Only an “act of God” will keep Phil Collins from fulfilling his duties this time around.
At last year’s gala fundraiser for his Little Dreams Foundation at The Fillmore, the music legend was forced to disappoint attendees by bowing out at the last minute due to health issues.
The former Genesis frontman turned solo superstar has an added boost: By the evening of Dec. 12, he should be fully recovered from back surgery he underwent at the University of Miami Spine Institute earlier this month.
“Excuse me if I sound a bit off; I’m on moderate painkillers,” says the self-effacing Brit, his signature raspy voice a bit more hoarse than usual. “I’m functioning perfectly otherwise. They fused some discs, and I should be up and running in no time. I’ve been playing drums all my life so this is probably one of the repercussions.”
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Collins is further motivated for the charity event’s performance, thanks to the storied Miami Beach venue.
“It’s quite a special place, and it’s nice when you see they haven’t knocked it down to build something new,” says Collins. “I’m so used to playing stadiums and arenas — which are really just concrete boxes.”
The gala is just one of many things on Collins’ plate. The 64-year-old, who had been in semi-retirement living in Geneva, Switzerland, is on the verge of a comeback.
As part of the “Take a Look at Me Now” campaign, all eight of the prolific singer-songwriter’s solo albums starting with his 1981 debut Face Value will be remastered and reissued as part of a new catalog deal with Warner Music Group. Originally set for November, the campaign is now slated to start in late January due to Collins’ operation.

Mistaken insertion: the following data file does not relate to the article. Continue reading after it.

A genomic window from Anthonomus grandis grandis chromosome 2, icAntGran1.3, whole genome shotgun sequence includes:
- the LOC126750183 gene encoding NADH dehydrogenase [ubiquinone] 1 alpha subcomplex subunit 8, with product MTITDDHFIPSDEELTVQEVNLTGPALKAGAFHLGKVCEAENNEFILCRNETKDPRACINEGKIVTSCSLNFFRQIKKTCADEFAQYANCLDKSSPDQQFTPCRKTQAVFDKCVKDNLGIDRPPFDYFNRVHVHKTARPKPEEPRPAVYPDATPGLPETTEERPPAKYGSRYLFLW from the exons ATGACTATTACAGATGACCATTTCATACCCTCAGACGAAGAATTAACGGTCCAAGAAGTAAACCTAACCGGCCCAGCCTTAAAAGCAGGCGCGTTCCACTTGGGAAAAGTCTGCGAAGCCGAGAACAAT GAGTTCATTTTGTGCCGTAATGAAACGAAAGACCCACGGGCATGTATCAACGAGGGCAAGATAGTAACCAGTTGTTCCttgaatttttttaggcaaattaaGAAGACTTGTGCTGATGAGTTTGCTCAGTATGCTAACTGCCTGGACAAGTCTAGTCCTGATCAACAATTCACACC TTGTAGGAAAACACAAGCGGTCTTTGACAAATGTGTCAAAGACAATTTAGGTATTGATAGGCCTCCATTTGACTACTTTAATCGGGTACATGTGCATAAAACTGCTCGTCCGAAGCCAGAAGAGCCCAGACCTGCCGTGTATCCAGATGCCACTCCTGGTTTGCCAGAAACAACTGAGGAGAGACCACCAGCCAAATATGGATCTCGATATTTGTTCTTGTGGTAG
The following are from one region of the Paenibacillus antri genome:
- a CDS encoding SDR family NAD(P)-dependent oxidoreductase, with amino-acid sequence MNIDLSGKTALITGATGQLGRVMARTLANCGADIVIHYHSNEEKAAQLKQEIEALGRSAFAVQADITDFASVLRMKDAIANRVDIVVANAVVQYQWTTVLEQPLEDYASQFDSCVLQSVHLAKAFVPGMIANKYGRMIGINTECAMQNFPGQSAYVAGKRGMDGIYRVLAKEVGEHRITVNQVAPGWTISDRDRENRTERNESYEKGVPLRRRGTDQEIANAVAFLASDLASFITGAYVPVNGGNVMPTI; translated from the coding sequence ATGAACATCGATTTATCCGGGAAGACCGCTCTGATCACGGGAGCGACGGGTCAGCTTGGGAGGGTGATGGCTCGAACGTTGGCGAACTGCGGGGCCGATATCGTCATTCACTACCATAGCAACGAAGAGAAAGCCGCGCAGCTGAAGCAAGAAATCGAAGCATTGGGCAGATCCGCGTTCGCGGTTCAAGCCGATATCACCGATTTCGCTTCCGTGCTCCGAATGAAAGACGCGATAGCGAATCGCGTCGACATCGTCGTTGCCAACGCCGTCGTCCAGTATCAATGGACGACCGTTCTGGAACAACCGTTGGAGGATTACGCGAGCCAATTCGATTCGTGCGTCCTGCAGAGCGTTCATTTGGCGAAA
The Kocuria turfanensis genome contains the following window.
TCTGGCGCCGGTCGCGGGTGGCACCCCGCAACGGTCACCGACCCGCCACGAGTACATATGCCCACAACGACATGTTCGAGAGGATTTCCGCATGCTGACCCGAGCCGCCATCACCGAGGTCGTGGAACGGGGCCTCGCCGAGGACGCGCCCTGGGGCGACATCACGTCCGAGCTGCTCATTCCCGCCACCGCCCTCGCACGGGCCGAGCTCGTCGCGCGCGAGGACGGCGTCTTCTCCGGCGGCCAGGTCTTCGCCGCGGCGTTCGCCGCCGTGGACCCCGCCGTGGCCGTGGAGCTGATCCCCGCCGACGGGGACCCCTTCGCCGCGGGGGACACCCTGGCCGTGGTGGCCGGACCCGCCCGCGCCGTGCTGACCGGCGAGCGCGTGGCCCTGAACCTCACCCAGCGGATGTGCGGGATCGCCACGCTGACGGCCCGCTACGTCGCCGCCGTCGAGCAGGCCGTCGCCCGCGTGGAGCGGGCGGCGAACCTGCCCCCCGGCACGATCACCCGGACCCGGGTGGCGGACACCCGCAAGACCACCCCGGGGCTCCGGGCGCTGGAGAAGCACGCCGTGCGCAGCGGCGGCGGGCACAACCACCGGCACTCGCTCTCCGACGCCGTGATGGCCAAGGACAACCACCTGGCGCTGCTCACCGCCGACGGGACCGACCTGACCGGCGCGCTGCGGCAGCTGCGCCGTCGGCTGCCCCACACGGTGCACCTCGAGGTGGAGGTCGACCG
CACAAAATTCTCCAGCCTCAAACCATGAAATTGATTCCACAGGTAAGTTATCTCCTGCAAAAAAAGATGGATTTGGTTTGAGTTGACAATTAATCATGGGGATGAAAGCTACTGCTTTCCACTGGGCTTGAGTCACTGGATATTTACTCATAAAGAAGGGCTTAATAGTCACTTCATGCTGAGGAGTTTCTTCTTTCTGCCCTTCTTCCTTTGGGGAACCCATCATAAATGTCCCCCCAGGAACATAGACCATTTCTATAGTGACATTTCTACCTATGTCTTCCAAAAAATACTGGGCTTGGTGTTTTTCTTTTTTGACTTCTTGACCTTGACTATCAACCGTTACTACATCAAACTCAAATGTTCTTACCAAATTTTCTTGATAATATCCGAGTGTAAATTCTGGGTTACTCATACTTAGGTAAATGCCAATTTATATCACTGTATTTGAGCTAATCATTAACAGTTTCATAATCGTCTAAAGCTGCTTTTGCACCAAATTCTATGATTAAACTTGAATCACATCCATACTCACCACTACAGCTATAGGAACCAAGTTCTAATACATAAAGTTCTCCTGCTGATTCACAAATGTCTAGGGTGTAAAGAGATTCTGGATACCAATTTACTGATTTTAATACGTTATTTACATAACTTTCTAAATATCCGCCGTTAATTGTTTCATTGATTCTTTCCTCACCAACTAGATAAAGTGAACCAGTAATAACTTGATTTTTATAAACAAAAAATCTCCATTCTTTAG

The singer of such timeless classics as Sussudio, Something in the Air Tonight and Against All Odds says he was “iffy” about the reissuing idea at first but now is quite pleased with the outcome.
“I didn’t want my fans to have to buy everything all over again,” he says. “But you’ll be getting different sounds. There’s a variety of stuff — every album will have a second life with rare versions of songs or demos and new artwork. This is something I’ve got my fingerprints all over.”
Amazingly, it seems the ever humble Collins is just now starting to understand just how important his music is in the grand scheme.
“Well, you know some of these young artists are citing me as an influence, which is very brave of them,” he snickers. “People like Lorde, Pharrell, apparently listened to me while growing up. So this is a good time to rediscover me, if you will.”
Die-hard Phil aficionados will also get to rediscover Collins with a forthcoming, as yet untitled autobiography due out in October 2016 published by Crown Archetype, which is owned by Penguin Random House.
“I’m not really supposed to talk about it,” says the seven-time Grammy Award winner about the memoir. “But I will say I’ve been thinking about doing it a long time. I’ve played with a lot of people over the years and got loads and loads of rude stories that haven’t been told properly. I’ll try to set the record straight.”
Despite all the projects, Collins makes time for his Little Dreams Foundation, which he launched with his ex-wife, local jeweler Orianne Collins Mejjati, 15 years ago. (They share custody of their two sons who attend Miami Country Day School.)
“I kept getting letters from kids who wanted to break into show business — not necessarily music, but arts, dance, sports, whatever,” Collins explains of starting the foundation. “I didn’t know what to tell them: That it’s really difficult? To stick with it anyway? It’s expensive? So I thought, ‘Let’s come up with an idea to realize a dream. Let’s help you up the first rung of the ladder.’ It’s just a way of encouraging people, taking them under our wing and seeing if they have real talent or it should be best left as a hobby.”